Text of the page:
I arrived at the San Diego Sports Arena just in time to catch Congorock serving up some sputtering house offerings. With a set pervaded by pounding, distorted kick drum tracks such as “Boy Oh Boy,” “Wakanda,” and his own “Bless Di Nation,” Congorock’s set was like an anachronistic tribal dance.
Digitalism followed next, constructing a steady and absorbing progressive house set. Aside from dropping their own originals such as “Zdarlight,” “Blitz,” and collaboration with Tommy Trash “Falling,” the German duo showcased their respect for Eric Prydz, opening with his remix to “Circles” and later playing his remix to “Midnight City.”
Next came one of the best sets of the night, as LED’s special guest Feed Me took the stage for what may have been one of his last sets on the West Coast for a while. With an embellished, yet appropriate extended piano intro, Feed Me introduced himself to the San Diego Sports Arena with a jolting, minimally-layered house drop. Feed Me’s Matilda Remix of “Love Is All I Got” came next, complimenting catchy lyricism with a crunching electro drop. A few tracks later, Feed Me captivated the entire venue with both his progressive house masterpiece “Relocation” and revered dubstep track “Blood Red.” It was this careful balance of elegant interludes with crushing releases of energy that easily won the crowd over.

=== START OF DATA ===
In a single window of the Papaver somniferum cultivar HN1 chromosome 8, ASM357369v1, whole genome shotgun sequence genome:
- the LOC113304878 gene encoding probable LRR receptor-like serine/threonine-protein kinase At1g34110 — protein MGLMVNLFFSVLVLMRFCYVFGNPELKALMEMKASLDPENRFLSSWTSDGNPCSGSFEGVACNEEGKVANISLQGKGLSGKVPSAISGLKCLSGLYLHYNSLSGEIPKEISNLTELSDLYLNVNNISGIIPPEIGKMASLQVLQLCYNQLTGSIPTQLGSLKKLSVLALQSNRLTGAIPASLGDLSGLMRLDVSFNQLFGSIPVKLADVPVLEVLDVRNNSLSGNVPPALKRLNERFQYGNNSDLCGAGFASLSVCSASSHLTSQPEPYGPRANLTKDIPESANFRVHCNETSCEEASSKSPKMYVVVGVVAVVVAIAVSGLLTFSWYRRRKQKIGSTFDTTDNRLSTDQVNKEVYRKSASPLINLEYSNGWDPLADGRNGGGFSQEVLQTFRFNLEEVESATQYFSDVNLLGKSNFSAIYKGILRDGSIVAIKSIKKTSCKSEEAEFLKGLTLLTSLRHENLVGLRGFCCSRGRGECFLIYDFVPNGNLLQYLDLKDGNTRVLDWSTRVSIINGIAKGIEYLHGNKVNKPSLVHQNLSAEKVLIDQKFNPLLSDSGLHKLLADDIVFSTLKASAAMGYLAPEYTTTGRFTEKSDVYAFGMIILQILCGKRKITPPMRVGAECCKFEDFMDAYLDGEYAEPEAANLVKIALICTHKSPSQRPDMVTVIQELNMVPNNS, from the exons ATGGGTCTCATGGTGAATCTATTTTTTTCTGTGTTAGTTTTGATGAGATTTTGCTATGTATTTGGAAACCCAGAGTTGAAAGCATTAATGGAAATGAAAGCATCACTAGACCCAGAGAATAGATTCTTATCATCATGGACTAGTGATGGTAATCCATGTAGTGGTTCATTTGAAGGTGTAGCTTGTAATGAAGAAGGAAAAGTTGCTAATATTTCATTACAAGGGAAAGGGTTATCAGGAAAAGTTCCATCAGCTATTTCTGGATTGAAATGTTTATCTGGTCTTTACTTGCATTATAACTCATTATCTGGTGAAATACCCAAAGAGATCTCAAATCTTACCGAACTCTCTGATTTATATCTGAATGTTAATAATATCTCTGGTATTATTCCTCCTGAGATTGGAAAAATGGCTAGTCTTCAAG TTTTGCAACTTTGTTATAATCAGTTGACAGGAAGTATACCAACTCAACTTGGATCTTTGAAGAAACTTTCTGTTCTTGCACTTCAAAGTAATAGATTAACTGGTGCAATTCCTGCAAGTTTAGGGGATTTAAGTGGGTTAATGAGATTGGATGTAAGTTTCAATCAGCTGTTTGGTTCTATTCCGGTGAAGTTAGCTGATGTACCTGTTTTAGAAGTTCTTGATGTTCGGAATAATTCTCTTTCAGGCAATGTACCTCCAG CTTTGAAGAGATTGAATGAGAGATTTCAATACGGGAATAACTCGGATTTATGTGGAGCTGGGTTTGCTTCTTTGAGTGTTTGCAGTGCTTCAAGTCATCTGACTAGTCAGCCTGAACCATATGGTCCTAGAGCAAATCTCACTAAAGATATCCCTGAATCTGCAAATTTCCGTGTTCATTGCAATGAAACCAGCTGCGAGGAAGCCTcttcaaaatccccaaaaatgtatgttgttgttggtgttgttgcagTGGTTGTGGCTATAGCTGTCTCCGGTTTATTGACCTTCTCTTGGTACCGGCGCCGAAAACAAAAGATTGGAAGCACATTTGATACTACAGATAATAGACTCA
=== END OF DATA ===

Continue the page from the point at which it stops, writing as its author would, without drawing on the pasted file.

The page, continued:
Feed Me’s ability to mix between genres was keenly displayed, as he brought “Blood Red” down from 140bpm to 110 to segue into a midtempo torrent with “One Click Headshot,” “Pink Lady” and more. “Rat Trap,” Feed Me’s colossal unreleased trap production, got an overwhelming response from the crowd, but his forthcoming Tasha Baxter dubstep collaboration “Ebb & Flow” was easily my favorite.
Baauer came next, opening with his highly acclaimed Just Blaze collaboration “Higher” as well as a bit of dubstep with Flux and Major Lazer’s “Jah No Partial.” Early in the set, the trap phenom showcased his adoration for RL Grime, mixing into Grime’s remix of “Satisfaction,” only to drop it into the RL Grime and Salva remix of “What a Shame.” Later came RL Grime’s new remix of “Love Sosa,” also a highlight of the set. Throughout the hour, Baauer merged through tracks at a breakneck pace, furiously bobbing his head all the while and keeping the audience entertained with his own trap originals and diverse selections from UZ, Dismantle, and Flume.